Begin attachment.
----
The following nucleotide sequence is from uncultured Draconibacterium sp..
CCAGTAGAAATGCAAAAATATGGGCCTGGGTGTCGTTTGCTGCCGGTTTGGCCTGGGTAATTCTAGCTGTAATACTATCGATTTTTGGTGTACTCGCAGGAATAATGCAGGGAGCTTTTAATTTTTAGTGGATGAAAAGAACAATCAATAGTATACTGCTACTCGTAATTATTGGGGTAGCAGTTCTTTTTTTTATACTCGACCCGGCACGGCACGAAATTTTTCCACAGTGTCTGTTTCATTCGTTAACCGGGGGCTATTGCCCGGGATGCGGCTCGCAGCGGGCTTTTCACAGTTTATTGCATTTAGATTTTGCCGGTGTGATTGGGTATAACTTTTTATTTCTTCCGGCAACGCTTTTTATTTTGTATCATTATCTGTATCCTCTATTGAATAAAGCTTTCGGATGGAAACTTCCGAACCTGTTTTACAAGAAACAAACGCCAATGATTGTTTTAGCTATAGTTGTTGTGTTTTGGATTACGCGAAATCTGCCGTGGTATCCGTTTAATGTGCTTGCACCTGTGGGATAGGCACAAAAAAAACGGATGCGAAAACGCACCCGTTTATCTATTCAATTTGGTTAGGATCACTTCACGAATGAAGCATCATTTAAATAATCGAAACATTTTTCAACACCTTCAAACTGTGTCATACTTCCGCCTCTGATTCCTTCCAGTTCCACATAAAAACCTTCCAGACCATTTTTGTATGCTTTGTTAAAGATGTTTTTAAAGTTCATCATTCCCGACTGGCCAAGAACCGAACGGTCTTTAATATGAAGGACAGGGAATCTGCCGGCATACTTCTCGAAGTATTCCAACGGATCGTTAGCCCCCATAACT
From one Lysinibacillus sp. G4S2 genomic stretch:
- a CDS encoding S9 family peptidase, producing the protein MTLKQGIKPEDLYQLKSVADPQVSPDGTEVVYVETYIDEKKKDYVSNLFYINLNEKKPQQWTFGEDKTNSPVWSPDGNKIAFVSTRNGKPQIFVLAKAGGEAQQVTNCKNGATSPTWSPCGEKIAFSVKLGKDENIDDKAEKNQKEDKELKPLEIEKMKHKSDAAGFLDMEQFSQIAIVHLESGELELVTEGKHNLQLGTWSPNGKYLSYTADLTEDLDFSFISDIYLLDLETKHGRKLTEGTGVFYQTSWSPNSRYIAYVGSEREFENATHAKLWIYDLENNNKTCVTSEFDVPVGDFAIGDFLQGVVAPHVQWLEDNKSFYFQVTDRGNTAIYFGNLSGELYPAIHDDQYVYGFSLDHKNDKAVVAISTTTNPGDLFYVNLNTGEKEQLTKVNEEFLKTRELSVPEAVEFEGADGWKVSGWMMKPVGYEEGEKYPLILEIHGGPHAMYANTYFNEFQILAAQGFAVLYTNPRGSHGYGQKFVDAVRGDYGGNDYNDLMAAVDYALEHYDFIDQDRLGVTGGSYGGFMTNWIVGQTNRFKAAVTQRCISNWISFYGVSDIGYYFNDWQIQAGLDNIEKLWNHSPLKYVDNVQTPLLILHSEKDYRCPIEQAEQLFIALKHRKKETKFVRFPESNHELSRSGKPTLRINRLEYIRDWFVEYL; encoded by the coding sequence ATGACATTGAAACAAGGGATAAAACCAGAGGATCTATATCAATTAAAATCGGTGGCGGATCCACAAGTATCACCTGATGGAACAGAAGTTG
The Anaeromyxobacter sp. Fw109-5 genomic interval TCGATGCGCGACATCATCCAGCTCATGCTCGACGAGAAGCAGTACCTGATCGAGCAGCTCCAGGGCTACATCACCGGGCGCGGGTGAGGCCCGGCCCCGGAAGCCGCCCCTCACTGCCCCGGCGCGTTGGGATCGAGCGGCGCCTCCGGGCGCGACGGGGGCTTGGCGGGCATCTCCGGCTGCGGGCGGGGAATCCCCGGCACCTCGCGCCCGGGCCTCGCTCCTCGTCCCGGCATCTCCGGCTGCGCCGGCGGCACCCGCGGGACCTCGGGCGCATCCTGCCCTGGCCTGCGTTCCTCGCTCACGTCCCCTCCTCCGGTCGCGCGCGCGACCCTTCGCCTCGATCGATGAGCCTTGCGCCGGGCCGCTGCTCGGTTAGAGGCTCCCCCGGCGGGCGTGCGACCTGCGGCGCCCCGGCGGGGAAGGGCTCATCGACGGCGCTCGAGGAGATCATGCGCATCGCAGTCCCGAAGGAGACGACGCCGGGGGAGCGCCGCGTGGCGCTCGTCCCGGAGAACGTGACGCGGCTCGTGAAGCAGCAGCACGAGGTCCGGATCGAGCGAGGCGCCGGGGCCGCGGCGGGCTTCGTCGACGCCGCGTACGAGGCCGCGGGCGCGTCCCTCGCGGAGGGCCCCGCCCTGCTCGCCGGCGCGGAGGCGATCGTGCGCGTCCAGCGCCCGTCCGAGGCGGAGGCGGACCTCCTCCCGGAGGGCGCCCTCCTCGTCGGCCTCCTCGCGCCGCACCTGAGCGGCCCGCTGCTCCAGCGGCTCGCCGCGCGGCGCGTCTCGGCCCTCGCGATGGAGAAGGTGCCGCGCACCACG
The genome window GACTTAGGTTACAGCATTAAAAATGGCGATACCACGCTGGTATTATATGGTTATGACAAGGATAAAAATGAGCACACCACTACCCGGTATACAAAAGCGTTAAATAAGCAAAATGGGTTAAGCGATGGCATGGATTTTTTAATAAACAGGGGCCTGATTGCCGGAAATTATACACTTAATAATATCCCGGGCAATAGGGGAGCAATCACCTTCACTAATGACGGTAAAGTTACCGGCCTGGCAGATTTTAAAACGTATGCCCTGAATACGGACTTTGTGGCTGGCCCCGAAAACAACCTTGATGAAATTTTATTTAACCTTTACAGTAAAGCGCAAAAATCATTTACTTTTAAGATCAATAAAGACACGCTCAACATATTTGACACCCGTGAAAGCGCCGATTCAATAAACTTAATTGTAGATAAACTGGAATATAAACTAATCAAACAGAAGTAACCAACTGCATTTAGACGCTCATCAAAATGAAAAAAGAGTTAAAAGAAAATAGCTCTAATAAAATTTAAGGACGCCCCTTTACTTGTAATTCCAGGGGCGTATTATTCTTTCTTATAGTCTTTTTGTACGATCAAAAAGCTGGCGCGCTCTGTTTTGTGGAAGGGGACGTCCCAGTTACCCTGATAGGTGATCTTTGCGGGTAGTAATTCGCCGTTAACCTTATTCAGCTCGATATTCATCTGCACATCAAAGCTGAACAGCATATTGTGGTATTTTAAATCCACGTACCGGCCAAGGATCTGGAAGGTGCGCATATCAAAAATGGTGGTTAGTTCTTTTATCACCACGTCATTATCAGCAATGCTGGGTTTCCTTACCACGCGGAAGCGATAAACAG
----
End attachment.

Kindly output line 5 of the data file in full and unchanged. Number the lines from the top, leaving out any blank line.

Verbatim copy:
The Anaeromyxobacter sp. Fw109-5 genomic interval TCGATGCGCGACATCATCCAGCTCATGCTCGACGAGAAGCAGTACCTGATCGAGCAGCTCCAGGGCTACATCACCGGGCGCGGGTGAGGCCCGGCCCCGGAAGCCGCCCCTCACTGCCCCGGCGCGTTGGGATCGAGCGGCGCCTCCGGGCGCGACGGGGGCTTGGCGGGCATCTCCGGCTGCGGGCGGGGAATCCCCGGCACCTCGCGCCCGGGCCTCGCTCCTCGTCCCGGCATCTCCGGCTGCGCCGGCGGCACCCGCGGGACCTCGGGCGCATCCTGCCCTGGCCTGCGTTCCTCGCTCACGTCCCCTCCTCCGGTCGCGCGCGCGACCCTTCGCCTCGATCGATGAGCCTTGCGCCGGGCCGCTGCTCGGTTAGAGGCTCCCCCGGCGGGCGTGCGACCTGCGGCGCCCCGGCGGGGAAGGGCTCATCGACGGCGCTCGAGGAGATCATGCGCATCGCAGTCCCGAAGGAGACGACGCCGGGGGAGCGCCGCGTGGCGCTCGTCCCGGAGAACGTGACGCGGCTCGTGAAGCAGCAGCACGAGGTCCGGATCGAGCGAGGCGCCGGGGCCGCGGCGGGCTTCGTCGACGCCGCGTACGAGGCCGCGGGCGCGTCCCTCGCGGAGGGCCCCGCCCTGCTCGCCGGCGCGGAGGCGATCGTGCGCGTCCAGCGCCCGTCCGAGGCGGAGGCGGACCTCCTCCCGGAGGGCGCCCTCCTCGTCGGCCTCCTCGCGCCGCACCTGAGCGGCCCGCTGCTCCAGCGGCTCGCCGCGCGGCGCGTCTCGGCCCTCGCGATGGAGAAGGTGCCGCGCACCACG